“Disappointment, concern, a little frustration,” admits the veteran educator. “But I understood where people were coming from with that and it’s just extremely disappointing to see that our profession has gotten to this point where people are getting so frustrated with it.”

In terms of the mentor process here, new teachers are assigned a mentor that fits their specific needs coming into the profession to make sure that they are getting the support that they need. That is something that experienced educators did not have the luxury of experiencing to such a personalized extent.

“We check in with them monthly, have meetings or go out for coffee or lunch. We maintain a very personal relationship with them. The current mentor system is a lot more in depth, there’s a lot more planning involved, there’s a lot more that the mentors do to help new teachers.”

Mrs. Clapper took a minute to go down memory lane and talk about the retired ways of introducing a new educator into the classroom. “It’s a lot different than when I started twenty years ago. My department chair was the person I reported to. She gave me a hard time, but it pushed me and made me work harder.”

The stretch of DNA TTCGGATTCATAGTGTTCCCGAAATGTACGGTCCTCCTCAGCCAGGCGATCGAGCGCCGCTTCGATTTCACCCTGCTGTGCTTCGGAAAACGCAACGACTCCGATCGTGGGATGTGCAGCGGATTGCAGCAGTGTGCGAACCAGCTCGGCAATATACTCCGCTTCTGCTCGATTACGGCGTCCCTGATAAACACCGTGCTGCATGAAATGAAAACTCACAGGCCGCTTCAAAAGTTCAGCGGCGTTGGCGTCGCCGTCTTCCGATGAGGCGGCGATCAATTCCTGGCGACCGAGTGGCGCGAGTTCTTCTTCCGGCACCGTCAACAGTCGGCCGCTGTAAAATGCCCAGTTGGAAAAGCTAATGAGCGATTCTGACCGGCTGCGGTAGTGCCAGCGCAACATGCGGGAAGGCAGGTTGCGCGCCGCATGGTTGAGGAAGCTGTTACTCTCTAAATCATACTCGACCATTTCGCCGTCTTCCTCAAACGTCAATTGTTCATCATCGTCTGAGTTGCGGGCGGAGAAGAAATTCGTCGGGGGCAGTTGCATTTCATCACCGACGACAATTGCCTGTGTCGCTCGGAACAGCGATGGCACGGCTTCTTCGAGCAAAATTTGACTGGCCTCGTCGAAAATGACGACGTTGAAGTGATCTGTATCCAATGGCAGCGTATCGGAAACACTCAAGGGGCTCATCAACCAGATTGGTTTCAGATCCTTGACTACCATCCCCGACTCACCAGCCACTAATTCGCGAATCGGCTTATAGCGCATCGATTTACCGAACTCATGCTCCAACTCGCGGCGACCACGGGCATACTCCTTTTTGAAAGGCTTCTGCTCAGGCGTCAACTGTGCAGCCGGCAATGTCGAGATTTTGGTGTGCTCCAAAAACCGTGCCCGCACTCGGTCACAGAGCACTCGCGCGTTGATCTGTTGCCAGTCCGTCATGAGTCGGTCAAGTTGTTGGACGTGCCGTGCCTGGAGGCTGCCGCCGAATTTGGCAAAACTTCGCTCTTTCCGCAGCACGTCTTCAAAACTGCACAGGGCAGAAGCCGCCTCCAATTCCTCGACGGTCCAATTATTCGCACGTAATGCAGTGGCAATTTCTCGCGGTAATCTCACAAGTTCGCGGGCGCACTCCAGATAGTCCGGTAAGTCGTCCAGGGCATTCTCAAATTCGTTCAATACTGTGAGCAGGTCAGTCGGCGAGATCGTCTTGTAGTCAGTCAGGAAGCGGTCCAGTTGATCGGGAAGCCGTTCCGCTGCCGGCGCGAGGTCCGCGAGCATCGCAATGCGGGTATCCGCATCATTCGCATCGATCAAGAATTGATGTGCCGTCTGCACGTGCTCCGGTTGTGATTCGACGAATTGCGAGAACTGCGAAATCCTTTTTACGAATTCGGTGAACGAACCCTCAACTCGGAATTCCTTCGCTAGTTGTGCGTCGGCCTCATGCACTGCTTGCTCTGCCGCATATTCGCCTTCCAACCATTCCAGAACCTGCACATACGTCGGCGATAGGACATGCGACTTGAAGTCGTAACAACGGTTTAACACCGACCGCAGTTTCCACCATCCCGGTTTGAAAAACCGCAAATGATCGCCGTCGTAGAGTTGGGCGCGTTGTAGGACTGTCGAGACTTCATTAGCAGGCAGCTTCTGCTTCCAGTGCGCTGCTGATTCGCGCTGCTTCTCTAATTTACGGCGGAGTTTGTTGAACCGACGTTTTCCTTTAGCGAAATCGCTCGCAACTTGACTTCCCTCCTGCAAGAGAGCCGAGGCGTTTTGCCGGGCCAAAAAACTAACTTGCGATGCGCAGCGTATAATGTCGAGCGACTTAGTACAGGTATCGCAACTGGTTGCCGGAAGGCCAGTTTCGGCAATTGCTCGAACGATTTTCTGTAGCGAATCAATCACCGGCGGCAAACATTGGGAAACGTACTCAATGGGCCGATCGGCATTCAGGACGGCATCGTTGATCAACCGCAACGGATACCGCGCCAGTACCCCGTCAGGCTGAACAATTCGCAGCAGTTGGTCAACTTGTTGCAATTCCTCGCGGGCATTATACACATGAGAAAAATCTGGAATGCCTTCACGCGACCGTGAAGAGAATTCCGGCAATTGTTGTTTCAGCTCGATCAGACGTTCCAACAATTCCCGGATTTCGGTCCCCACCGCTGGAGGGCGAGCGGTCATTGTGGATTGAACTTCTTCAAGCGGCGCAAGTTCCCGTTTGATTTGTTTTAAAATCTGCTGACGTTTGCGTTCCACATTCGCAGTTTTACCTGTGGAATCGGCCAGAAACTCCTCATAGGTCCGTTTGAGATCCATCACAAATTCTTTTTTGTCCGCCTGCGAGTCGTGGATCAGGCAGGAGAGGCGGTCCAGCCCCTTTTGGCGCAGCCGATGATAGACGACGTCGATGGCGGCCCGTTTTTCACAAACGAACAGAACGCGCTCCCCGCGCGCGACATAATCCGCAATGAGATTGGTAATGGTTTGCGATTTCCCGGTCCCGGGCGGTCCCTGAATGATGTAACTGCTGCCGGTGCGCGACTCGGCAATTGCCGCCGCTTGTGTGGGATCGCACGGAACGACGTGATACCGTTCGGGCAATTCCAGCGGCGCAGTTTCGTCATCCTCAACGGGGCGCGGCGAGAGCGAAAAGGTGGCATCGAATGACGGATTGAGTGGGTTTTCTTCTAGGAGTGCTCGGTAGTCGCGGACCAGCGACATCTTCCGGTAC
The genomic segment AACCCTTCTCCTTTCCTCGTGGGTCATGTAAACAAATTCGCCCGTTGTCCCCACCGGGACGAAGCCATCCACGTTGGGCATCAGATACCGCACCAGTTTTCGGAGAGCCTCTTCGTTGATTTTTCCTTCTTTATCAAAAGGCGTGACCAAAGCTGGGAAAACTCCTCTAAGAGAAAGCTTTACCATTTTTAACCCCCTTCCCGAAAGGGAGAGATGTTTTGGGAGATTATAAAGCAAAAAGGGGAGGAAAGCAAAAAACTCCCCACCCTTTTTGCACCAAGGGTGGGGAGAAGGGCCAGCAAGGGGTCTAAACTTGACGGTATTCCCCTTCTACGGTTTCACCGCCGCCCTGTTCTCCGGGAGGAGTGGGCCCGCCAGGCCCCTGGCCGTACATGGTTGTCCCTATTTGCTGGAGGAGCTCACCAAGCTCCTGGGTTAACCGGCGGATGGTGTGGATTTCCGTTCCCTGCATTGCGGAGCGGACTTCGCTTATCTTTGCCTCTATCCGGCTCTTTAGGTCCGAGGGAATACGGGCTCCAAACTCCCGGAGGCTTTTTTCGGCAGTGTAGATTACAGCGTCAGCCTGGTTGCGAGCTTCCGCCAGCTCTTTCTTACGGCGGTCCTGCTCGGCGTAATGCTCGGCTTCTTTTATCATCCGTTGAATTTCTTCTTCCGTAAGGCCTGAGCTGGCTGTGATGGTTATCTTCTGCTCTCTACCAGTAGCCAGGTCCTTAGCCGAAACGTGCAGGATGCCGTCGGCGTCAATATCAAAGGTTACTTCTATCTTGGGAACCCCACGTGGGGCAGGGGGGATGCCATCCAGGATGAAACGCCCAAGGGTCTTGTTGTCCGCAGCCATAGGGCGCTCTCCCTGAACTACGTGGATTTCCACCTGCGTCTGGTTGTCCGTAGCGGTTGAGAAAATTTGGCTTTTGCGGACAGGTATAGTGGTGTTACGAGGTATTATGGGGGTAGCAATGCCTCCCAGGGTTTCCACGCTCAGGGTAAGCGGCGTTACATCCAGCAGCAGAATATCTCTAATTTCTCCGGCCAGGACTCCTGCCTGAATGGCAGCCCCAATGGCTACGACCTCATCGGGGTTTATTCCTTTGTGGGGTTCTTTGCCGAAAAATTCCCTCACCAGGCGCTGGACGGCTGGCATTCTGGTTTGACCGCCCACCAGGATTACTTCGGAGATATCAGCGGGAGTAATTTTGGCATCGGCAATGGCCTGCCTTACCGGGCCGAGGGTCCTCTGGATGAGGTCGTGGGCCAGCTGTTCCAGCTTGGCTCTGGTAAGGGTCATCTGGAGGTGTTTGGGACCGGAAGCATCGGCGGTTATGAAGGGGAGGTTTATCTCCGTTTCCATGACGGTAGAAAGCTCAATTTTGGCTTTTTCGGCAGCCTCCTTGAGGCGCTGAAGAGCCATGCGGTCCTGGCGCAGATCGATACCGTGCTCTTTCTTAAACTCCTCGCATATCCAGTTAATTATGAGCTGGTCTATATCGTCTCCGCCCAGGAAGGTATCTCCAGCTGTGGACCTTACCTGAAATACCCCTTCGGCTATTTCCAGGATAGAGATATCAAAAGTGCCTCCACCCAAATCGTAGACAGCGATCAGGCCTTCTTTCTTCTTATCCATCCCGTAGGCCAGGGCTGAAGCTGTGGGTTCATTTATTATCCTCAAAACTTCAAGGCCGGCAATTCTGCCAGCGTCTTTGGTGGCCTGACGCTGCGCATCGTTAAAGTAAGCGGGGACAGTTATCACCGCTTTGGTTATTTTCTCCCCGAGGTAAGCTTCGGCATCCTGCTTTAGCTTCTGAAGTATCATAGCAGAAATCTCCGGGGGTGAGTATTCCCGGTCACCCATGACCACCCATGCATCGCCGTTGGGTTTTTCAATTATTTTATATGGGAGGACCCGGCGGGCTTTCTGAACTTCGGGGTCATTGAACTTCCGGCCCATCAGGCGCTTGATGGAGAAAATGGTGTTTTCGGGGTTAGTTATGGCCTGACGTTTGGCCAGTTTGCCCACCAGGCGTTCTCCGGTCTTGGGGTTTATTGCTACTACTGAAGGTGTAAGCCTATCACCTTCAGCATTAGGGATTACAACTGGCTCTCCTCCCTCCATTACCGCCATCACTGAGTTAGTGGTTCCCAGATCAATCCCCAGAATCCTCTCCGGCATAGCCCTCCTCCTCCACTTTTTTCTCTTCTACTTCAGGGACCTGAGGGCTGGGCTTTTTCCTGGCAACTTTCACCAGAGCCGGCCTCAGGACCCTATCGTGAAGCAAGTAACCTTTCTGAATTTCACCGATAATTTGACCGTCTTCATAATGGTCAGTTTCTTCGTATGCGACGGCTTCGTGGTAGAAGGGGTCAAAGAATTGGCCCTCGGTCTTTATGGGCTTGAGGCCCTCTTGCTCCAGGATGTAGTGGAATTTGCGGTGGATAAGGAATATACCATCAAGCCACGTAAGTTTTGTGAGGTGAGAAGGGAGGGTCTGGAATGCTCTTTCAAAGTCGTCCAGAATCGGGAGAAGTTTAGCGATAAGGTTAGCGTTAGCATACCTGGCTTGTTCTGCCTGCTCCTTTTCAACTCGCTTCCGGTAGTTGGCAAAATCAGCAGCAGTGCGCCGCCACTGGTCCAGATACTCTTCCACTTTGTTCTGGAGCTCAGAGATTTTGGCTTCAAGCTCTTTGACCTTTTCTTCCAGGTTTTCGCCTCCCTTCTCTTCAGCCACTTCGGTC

Those in the teaching pathway, like myself, know that when the time comes around to go to the job fairs and get the interviews, we are putting everything we learn into use but will also be surprised as to how much those classes don’t prepare us for. It’s like high school math; we learn the Pythagorean theorem and how to multiply and divide complex and imaginary numbers but when the time comes for us to actually do something adult like balance a checkbook or apply for a loan, we have to scratch our heads and ask Google what exactly we need to do. Now, it’s understandable that classes are not meant to prepare us for every scenario known in the education universe, but it seems that budding teachers are being thrown head first into a profession that needs more than just a lesson book to be successful.